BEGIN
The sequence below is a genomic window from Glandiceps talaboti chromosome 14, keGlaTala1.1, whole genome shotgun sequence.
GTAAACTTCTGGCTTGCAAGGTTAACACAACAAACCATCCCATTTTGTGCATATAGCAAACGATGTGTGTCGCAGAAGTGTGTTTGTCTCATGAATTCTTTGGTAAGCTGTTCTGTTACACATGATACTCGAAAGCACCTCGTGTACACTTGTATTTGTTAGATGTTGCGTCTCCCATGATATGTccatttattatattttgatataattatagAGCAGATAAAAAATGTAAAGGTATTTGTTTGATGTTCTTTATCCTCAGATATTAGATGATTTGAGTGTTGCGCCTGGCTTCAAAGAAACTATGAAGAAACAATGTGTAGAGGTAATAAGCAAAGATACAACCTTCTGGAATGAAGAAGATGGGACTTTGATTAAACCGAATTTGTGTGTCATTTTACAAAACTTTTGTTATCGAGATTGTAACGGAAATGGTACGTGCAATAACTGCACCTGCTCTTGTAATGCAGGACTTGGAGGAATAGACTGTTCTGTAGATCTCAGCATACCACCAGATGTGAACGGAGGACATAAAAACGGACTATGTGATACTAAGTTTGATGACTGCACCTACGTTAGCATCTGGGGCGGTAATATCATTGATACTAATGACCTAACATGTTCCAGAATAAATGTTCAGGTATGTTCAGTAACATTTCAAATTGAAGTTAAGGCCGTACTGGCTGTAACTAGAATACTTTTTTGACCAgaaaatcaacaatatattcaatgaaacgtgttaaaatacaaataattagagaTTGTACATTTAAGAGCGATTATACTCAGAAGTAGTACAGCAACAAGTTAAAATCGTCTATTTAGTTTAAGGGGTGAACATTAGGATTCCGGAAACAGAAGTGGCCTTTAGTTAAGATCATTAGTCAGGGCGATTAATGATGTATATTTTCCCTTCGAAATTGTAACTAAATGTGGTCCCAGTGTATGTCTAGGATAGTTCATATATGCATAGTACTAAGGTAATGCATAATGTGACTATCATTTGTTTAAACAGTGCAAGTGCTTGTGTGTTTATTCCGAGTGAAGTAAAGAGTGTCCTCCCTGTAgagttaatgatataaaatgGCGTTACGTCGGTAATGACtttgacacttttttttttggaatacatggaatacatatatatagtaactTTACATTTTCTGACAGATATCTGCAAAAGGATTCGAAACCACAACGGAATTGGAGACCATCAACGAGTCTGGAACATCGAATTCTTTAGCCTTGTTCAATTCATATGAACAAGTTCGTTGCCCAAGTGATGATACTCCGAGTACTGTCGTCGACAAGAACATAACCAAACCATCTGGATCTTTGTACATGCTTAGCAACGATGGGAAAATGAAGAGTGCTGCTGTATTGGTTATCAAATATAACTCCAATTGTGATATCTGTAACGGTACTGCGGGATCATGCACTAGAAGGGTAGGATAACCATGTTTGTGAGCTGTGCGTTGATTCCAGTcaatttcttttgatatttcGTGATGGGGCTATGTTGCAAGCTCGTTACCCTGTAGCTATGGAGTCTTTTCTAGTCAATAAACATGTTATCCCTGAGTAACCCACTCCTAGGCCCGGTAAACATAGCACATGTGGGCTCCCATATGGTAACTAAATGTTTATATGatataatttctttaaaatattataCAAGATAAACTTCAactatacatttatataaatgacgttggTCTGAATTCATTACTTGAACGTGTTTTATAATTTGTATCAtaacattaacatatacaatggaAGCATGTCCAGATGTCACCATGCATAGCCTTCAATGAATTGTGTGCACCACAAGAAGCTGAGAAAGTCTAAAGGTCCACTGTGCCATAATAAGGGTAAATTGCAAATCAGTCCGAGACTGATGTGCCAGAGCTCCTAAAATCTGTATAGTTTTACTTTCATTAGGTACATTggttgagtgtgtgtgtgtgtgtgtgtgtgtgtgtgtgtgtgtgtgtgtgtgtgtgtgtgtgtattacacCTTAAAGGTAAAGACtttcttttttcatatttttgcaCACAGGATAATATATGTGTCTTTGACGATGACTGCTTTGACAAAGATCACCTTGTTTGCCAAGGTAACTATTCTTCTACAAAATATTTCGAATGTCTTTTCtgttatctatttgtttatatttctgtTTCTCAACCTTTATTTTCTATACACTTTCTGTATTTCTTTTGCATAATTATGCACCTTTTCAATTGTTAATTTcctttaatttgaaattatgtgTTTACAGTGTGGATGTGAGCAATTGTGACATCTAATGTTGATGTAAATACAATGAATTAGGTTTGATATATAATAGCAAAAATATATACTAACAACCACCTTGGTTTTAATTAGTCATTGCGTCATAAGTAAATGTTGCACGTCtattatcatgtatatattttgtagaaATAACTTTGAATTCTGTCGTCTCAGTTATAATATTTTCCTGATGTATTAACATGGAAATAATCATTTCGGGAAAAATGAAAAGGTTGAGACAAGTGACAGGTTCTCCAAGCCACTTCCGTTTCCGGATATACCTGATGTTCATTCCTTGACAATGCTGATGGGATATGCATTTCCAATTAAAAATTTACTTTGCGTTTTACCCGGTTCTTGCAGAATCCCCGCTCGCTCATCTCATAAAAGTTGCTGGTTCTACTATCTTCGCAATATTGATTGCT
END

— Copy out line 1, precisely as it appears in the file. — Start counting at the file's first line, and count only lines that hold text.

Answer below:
The sequence below is a genomic window from Glandiceps talaboti chromosome 14, keGlaTala1.1, whole genome shotgun sequence.